Neve Dekalim, Gaza Strip
29 July 2005
It was a 13-year-old settler boy from a ramshackle collection of trailer homes along the sea that may have saved me.
For five months I have been living in the Jewish enclave of Gush Katif, getting to know the human side of a community that feels it is demonized both in Israel and abroad for stubbornly refusing to leave land they claimed as their Biblical birthright but that Palestinians see as part of their future state.
Amid the chaos I suddenly heard the words, "He's with me, he's OK. We trust him!" from the boy with sidelocks that stretched down to his chin. I had come to know his family over the past months. I even had dinner at their home the week before. With the boy's words, the crowd backed off. When I lifted my camera again I saw they had returned their attention to the criss-cross of stone throwing with Palestinian boys across the street. Once again I had full, close-up access to shoot the scene.
After living in a small stucco house on the sand-swept edge of Neve Dekalim, the largest of the 21 Jewish settlements in the Gaza Strip I have become both chronicler of the news and part of the landscape myself. The settlers know me by name, invite me for Sabbath dinner, wave hello. But I feel the contradiction of knowing, and in many cases liking, the people here, and yet feeling at odds with the ideology they hold dear.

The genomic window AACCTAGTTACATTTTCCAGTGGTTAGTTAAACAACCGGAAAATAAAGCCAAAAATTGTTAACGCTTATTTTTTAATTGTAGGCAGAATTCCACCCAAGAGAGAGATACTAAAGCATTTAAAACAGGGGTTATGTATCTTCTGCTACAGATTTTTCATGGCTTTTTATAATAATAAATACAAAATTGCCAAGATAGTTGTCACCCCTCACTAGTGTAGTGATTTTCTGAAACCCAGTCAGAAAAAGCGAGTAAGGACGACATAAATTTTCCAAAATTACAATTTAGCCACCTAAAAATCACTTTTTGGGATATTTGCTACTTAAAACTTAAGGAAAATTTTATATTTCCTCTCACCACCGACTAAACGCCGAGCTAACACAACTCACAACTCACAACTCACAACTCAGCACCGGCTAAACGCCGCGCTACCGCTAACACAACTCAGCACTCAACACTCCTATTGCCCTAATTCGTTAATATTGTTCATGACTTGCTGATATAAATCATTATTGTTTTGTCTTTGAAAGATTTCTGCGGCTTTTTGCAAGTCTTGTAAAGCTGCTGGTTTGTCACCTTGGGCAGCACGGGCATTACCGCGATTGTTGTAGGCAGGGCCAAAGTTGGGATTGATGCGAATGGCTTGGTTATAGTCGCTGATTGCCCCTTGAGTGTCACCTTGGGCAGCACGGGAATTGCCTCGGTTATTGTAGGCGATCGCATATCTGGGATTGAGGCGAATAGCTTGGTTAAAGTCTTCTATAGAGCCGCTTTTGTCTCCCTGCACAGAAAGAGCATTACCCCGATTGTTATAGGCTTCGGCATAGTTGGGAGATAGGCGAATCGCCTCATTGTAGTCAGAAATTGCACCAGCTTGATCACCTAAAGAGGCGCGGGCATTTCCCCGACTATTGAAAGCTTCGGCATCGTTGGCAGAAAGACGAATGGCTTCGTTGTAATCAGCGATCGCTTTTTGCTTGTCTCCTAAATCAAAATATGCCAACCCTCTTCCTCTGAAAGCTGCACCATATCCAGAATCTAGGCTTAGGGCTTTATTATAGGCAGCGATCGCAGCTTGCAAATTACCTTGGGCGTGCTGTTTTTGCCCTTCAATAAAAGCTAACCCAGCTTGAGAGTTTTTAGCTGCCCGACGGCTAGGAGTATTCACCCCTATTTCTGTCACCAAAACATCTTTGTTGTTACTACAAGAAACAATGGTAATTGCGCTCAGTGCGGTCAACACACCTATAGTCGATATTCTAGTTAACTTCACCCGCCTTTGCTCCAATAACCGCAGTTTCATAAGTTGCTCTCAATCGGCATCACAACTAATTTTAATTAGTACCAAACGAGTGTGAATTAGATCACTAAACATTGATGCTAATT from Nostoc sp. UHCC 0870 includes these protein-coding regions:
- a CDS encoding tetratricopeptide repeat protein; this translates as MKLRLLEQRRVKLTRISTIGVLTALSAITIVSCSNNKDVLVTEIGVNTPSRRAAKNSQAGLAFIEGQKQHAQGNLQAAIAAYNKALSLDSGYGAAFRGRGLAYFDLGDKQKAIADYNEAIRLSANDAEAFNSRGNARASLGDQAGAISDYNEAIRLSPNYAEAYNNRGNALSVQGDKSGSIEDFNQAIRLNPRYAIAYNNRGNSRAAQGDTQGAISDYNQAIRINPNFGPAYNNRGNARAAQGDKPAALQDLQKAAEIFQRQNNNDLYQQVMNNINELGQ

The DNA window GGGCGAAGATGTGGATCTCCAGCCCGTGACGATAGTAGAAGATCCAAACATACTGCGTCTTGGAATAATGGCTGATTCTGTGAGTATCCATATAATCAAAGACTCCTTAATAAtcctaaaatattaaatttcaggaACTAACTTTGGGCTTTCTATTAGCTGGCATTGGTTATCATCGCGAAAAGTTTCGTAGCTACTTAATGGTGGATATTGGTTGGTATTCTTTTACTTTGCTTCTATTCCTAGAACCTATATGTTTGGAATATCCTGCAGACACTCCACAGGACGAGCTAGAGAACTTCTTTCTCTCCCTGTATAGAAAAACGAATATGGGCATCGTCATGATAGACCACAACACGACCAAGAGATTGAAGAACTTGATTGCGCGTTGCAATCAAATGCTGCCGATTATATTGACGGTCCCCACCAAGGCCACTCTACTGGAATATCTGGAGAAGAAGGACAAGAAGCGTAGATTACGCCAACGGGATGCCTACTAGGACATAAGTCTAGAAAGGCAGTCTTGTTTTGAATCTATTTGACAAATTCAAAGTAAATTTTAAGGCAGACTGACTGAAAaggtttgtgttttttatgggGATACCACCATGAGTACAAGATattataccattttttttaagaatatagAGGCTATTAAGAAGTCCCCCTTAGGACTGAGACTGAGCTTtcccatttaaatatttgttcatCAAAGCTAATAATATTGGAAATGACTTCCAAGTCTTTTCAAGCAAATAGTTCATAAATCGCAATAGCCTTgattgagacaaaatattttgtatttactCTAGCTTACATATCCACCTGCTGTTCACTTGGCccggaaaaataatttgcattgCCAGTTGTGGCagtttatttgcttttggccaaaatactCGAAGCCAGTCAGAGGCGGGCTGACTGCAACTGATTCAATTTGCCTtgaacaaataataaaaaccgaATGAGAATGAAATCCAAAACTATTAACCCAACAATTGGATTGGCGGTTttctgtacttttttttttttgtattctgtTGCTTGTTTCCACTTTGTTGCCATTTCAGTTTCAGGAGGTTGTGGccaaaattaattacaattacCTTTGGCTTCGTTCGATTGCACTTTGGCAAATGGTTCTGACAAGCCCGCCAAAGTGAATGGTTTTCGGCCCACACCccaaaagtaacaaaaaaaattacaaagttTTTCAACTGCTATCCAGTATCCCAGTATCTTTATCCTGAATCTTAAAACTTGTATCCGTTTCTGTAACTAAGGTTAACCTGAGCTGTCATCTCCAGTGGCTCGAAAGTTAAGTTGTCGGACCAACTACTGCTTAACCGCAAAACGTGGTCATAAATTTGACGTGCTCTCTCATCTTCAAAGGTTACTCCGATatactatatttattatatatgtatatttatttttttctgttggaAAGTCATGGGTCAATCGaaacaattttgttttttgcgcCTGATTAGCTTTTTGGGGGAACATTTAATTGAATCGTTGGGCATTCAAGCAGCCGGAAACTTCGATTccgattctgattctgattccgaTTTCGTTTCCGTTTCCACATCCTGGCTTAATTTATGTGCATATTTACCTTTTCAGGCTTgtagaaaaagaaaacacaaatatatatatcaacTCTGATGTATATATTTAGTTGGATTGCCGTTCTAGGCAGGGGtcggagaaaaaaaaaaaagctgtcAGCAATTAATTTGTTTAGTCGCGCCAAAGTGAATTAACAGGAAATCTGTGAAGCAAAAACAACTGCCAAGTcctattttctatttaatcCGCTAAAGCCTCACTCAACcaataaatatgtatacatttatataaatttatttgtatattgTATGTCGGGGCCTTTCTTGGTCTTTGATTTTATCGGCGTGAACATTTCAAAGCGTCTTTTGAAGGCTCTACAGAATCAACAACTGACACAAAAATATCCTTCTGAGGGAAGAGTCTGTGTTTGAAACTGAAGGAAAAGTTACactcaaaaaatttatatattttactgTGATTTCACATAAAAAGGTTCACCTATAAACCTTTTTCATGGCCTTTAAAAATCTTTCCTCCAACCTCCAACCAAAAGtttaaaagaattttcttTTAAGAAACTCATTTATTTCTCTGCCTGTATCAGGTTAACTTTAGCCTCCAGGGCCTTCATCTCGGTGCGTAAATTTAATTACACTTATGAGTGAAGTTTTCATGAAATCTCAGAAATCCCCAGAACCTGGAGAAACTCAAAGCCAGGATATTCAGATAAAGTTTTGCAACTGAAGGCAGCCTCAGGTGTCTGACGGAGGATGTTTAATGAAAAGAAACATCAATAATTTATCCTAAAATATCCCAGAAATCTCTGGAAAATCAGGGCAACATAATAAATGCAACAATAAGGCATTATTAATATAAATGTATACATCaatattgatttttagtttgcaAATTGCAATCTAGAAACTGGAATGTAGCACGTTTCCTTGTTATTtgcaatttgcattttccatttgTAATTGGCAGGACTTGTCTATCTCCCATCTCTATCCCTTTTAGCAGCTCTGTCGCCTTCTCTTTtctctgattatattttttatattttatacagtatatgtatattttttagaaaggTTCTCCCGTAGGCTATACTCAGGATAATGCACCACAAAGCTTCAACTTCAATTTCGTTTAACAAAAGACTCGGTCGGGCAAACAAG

I wake up every morning to see the sun rise over the settlement's green lawns and trimmed rose garden suburbia. I notice the high concrete wall and watchtowers that surround the settlement and cut it off from the sprawling Palestinian refugee camp that is its neighbor. I am aware that I have been given a tremendous opportunity: an extended assignment on the front rows of history to witness another potential turning point in the troubled relationship between Israel and the Palestinians.
But every day I pick up my camera and look for the next image, knowing that very soon what I am photographing will no longer exist except in pictures.
© David Furst
Dispatches are brought to you by Canon. Send Canon a message of thanks.
Back to August 2005 Contents